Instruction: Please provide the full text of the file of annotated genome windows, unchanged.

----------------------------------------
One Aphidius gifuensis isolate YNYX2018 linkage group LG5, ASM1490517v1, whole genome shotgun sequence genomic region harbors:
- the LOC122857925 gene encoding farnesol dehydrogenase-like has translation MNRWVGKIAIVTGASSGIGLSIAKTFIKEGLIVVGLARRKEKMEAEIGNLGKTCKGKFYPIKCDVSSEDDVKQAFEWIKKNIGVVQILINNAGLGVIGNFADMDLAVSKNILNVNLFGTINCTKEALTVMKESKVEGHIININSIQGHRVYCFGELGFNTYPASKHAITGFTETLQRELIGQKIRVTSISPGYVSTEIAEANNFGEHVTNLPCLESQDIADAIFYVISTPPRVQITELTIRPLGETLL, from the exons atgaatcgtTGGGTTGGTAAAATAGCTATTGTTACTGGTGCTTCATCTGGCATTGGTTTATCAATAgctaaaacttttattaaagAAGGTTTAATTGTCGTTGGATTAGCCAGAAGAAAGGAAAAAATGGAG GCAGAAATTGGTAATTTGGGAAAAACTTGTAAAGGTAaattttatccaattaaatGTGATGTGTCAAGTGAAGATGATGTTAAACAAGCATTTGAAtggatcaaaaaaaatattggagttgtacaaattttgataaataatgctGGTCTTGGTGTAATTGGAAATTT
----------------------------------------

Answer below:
One Aphidius gifuensis isolate YNYX2018 linkage group LG5, ASM1490517v1, whole genome shotgun sequence genomic region harbors:
- the LOC122857925 gene encoding farnesol dehydrogenase-like has translation MNRWVGKIAIVTGASSGIGLSIAKTFIKEGLIVVGLARRKEKMEAEIGNLGKTCKGKFYPIKCDVSSEDDVKQAFEWIKKNIGVVQILINNAGLGVIGNFADMDLAVSKNILNVNLFGTINCTKEALTVMKESKVEGHIININSIQGHRVYCFGELGFNTYPASKHAITGFTETLQRELIGQKIRVTSISPGYVSTEIAEANNFGEHVTNLPCLESQDIADAIFYVISTPPRVQITELTIRPLGETLL, from the exons atgaatcgtTGGGTTGGTAAAATAGCTATTGTTACTGGTGCTTCATCTGGCATTGGTTTATCAATAgctaaaacttttattaaagAAGGTTTAATTGTCGTTGGATTAGCCAGAAGAAAGGAAAAAATGGAG GCAGAAATTGGTAATTTGGGAAAAACTTGTAAAGGTAaattttatccaattaaatGTGATGTGTCAAGTGAAGATGATGTTAAACAAGCATTTGAAtggatcaaaaaaaatattggagttgtacaaattttgataaataatgctGGTCTTGGTGTAATTGGAAATTT